che 526 technology of food preservation - Department of Chemical ...

shamebagΒιοτεχνολογία

22 Φεβ 2013 (πριν από 4 χρόνια και 1 μήνα)

136 εμφανίσεις

CHE 425


TECHNOLOGY OF FOOD
PRESERVATION

Class Hours:

T
1 (KB 4
28
), T
h
1,2 (KB433),


Office:

M 11:30
-
12:30


Book:

Photocopies from different sources.


Grading:

2 midterms 2x30 = 60%


final exam : 40%


attendance bonus : 0.10 x %att.



WHY IS FOOD A DIFFERENT FIELD?


1.
Products

of
food

Industry

are

consumed

(not
used
)
by

human

beings

2.
Foods

are

living

systems



FACTORS OF SPECIAL IMPORTANCE
(competing)!

1.
SAFETY :
Since foods are living systems, biochemical and
microbiological changes take place continuously.


2.
NUTRITIVE VALUE:
Composition; carbohydrate, protein,

fat, vitamin, mineral etc. contents. Changes in these components
during processing, storage and other phases of food chain.


3.
ORGANOLEPTIC PROPERTIES:


*
Flavor (smell and taste)


*

Color


*

Texture (perceived mouth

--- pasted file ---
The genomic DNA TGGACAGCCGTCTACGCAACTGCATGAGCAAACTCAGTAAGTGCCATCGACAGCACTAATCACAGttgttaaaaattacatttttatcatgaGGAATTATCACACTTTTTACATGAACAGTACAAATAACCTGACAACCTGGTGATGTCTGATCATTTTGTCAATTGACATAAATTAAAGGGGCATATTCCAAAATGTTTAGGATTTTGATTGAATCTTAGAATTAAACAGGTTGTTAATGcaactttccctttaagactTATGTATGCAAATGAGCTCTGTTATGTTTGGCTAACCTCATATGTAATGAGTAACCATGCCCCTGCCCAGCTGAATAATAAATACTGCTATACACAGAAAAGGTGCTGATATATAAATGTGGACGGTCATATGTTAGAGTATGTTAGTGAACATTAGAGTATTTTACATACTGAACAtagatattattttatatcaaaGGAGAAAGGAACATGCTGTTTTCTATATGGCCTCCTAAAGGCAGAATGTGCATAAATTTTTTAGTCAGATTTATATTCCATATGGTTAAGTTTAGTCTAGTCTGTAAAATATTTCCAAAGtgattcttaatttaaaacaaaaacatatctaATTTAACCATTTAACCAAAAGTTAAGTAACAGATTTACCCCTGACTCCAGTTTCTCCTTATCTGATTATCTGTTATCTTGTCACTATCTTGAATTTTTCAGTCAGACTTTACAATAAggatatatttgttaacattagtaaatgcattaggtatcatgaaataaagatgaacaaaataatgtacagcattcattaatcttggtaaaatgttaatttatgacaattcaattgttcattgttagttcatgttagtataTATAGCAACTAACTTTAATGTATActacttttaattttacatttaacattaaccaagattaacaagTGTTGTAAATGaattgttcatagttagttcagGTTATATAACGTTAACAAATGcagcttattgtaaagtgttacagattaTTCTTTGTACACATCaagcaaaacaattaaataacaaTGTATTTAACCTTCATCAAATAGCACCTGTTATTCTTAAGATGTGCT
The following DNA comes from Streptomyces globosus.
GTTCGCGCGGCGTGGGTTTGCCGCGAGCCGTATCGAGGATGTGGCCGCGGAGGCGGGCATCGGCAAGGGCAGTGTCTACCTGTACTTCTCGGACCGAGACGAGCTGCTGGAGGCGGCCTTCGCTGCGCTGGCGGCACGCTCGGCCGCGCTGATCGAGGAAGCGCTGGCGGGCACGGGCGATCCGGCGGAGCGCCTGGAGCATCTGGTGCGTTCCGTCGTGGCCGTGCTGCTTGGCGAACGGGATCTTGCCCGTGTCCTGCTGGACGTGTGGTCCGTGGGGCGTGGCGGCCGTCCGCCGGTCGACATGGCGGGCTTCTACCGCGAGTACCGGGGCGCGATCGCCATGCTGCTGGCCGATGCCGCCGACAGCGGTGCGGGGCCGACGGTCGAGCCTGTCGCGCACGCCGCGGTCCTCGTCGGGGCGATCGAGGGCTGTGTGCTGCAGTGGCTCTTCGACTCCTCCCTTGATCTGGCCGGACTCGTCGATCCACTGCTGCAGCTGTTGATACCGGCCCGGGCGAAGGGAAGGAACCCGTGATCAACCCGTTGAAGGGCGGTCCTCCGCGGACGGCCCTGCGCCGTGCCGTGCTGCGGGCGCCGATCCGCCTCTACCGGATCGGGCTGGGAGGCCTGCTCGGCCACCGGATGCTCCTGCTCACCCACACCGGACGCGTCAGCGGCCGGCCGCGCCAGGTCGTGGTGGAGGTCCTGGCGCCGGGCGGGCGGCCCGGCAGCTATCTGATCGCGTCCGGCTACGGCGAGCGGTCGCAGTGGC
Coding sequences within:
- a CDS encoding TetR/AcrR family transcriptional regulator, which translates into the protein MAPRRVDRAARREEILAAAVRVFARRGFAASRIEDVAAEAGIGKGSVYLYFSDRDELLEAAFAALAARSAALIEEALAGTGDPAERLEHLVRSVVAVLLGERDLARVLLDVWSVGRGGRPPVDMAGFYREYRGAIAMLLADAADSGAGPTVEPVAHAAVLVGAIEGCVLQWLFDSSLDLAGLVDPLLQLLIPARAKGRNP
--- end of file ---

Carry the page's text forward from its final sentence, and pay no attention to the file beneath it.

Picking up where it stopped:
feel
)

Food Industry

1.
Raw material production and acquisition ( maintenance of

raw material flow at optimum level, quality control)


2.
Processing (maintenance of adequate manufacturing pace,
quality assurance)


3.
Warehouse storage (proper storage conditions, quality
control)


4.
Transport and distribution (maintenance of steady, timely
distribution to consumer centers, quality control)


5.
Market storage and retail (quality control, shelf life)


Industries Supplying to Food Sector


1)
Packaging

: Cans, jars, pouches, plastics, cartons, papers,

wood, metal, laminates, printing houses etc.


2)
Chemical Industries:

Additives such as acidulants, preser
-

vatives, emulsifying agents, enzymes, stabilizers, coloring
materials
.

F
ertilizers, insecticides, sanitizing agents,

pesticides, various other chemical sprays.



3)
Machines, Maintenance and Repair Requirements:

Farming,
harvesting machinery, processing lines, distribution vehicles,

spare parts, lubricants etc.


% contributions to the total national
income of Turkey

Agriculture : 20.5%

Food : 16.6%

Petroleum Industry : 6.0%

Relative expenditures (%) for

various foods

Meats 29.6

Dairy products 18.1

Bakery and cereal products 15.4

Processed fruits and vegetables 10.6

Fresh Vegetables 6.7

Fresh fruits 4.2

Poultry 4.0

Fats and Oils 3.6

Eggs 3.2

Other 4.6

Typical Curricilum in Food
Engineering

1.
Food Chemistry (1 semester, 4 credits):


Basic composition, structure and properties of
foods and the chemistry of changes occuring
during processing and utilization.


1.